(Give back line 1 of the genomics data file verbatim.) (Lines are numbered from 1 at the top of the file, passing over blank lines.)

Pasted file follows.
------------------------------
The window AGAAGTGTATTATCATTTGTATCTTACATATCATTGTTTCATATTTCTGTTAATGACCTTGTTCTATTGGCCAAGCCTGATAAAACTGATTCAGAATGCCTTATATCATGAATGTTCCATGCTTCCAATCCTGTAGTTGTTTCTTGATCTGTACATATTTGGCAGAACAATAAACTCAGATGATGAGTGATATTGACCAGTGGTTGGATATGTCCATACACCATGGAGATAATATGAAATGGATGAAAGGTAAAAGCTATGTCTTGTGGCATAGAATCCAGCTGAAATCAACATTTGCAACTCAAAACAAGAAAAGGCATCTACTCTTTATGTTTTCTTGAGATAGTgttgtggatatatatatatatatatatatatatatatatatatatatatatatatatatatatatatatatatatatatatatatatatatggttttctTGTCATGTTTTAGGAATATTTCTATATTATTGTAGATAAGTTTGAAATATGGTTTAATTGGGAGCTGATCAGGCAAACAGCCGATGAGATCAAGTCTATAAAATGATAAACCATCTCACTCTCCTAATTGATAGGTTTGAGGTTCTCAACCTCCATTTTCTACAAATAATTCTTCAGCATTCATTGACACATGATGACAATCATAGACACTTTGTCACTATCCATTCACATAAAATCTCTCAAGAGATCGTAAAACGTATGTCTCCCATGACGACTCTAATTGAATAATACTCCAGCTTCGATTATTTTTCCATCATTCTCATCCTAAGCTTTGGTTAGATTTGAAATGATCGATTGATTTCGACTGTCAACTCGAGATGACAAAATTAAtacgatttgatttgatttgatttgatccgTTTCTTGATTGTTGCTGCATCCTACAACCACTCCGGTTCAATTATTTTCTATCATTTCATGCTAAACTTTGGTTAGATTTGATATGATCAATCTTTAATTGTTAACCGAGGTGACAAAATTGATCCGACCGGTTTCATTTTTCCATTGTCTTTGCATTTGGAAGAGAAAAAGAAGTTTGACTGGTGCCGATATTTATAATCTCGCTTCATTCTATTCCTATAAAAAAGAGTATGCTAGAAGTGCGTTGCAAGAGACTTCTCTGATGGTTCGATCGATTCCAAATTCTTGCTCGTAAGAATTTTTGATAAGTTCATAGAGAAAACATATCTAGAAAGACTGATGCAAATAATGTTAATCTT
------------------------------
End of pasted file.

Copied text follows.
The window AGAAGTGTATTATCATTTGTATCTTACATATCATTGTTTCATATTTCTGTTAATGACCTTGTTCTATTGGCCAAGCCTGATAAAACTGATTCAGAATGCCTTATATCATGAATGTTCCATGCTTCCAATCCTGTAGTTGTTTCTTGATCTGTACATATTTGGCAGAACAATAAACTCAGATGATGAGTGATATTGACCAGTGGTTGGATATGTCCATACACCATGGAGATAATATGAAATGGATGAAAGGTAAAAGCTATGTCTTGTGGCATAGAATCCAGCTGAAATCAACATTTGCAACTCAAAACAAGAAAAGGCATCTACTCTTTATGTTTTCTTGAGATAGTgttgtggatatatatatatatatatatatatatatatatatatatatatatatatatatatatatatatatatatatatatatatatatatggttttctTGTCATGTTTTAGGAATATTTCTATATTATTGTAGATAAGTTTGAAATATGGTTTAATTGGGAGCTGATCAGGCAAACAGCCGATGAGATCAAGTCTATAAAATGATAAACCATCTCACTCTCCTAATTGATAGGTTTGAGGTTCTCAACCTCCATTTTCTACAAATAATTCTTCAGCATTCATTGACACATGATGACAATCATAGACACTTTGTCACTATCCATTCACATAAAATCTCTCAAGAGATCGTAAAACGTATGTCTCCCATGACGACTCTAATTGAATAATACTCCAGCTTCGATTATTTTTCCATCATTCTCATCCTAAGCTTTGGTTAGATTTGAAATGATCGATTGATTTCGACTGTCAACTCGAGATGACAAAATTAAtacgatttgatttgatttgatttgatccgTTTCTTGATTGTTGCTGCATCCTACAACCACTCCGGTTCAATTATTTTCTATCATTTCATGCTAAACTTTGGTTAGATTTGATATGATCAATCTTTAATTGTTAACCGAGGTGACAAAATTGATCCGACCGGTTTCATTTTTCCATTGTCTTTGCATTTGGAAGAGAAAAAGAAGTTTGACTGGTGCCGATATTTATAATCTCGCTTCATTCTATTCCTATAAAAAAGAGTATGCTAGAAGTGCGTTGCAAGAGACTTCTCTGATGGTTCGATCGATTCCAAATTCTTGCTCGTAAGAATTTTTGATAAGTTCATAGAGAAAACATATCTAGAAAGACTGATGCAAATAATGTTAATCTT